The Processing Plan

Open access and fair use and two issues concerning archives and archival materials is an issue that has recurred in my work and research time and again.  Ideally, I believe that information should be freely available for students, researchers, and the average citizen to access and use, but the reality is often much different.  Barriers—whether in terms of economics, time, or organization—rear their ugly heads from all angles.

This week, I’ve been working on processing plans for two separate collections (one for a class and one for an internship), and “access” has been at the back of my mind for each project.  Archivists are the gatekeepers, not just in the sense that we are safeguarding materials, but that we are also responsible for guiding people to materials relevant to their need.  In laying out the foundations for a finding aid, our ultimate search tool, how do I ensure that I am doing my job effectively?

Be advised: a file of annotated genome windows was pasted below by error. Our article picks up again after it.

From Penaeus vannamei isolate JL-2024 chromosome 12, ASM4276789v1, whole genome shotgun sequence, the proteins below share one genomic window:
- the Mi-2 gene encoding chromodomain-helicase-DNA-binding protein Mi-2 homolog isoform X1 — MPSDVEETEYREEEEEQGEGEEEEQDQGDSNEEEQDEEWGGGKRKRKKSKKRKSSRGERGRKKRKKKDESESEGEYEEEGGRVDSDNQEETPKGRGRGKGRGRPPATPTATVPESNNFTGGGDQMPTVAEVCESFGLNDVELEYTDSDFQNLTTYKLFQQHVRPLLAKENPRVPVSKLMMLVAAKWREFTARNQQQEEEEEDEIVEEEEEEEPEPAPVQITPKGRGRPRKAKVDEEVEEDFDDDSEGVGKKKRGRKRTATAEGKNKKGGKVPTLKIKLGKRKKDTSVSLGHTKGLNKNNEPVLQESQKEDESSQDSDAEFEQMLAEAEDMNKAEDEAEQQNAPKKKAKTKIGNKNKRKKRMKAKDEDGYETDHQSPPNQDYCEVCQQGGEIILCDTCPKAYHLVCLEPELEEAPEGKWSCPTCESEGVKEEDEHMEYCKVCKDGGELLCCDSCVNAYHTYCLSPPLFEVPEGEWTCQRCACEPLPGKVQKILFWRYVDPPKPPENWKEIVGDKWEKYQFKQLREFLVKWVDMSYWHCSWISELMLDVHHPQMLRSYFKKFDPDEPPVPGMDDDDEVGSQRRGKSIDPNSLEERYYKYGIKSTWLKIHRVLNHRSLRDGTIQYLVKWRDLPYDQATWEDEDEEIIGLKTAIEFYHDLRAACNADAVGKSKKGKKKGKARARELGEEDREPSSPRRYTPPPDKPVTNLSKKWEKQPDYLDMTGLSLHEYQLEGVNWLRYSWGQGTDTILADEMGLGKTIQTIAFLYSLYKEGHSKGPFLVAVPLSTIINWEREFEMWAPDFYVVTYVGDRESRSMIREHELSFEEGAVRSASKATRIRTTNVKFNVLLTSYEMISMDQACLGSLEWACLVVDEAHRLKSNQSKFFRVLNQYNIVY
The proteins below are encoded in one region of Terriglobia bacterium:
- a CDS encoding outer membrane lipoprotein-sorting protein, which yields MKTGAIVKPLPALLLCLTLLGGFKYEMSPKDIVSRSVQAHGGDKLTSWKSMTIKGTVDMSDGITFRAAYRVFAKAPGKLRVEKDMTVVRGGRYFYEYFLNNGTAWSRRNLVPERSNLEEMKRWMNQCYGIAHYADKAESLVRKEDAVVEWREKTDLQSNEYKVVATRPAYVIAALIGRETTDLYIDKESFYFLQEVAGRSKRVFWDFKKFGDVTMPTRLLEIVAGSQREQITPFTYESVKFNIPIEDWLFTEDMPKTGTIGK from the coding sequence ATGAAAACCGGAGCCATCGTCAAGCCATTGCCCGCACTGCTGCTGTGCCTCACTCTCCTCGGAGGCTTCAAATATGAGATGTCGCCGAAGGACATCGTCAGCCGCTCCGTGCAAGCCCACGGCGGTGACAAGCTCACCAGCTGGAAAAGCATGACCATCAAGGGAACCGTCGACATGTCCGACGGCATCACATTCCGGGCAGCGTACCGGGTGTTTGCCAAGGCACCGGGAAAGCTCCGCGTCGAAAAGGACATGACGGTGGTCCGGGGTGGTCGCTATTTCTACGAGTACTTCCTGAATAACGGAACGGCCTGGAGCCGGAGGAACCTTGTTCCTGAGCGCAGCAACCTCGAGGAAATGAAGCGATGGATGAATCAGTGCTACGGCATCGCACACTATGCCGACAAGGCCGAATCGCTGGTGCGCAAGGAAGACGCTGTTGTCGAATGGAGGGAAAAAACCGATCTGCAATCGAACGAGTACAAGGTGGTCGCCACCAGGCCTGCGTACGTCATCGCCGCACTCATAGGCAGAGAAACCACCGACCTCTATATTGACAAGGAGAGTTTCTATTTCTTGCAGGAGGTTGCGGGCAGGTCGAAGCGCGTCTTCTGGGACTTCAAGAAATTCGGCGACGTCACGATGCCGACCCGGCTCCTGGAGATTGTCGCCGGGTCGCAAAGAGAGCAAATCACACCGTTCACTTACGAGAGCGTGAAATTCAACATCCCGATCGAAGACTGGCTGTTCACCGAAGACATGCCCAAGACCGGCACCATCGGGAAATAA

Fortunately, I am working with other people on both projects.  I used to dread group projects.  What if someone doesn’t carry his or her weight?  What if I can’t work with a person?  But I’m finding that in this field especially, having the advantage of multiple perspectives is extraordinarily important.  How I perceive the value of a collection could be drastically different from how another person perceives it.  Moral of the story:  play well with others.

Internships | Libraries


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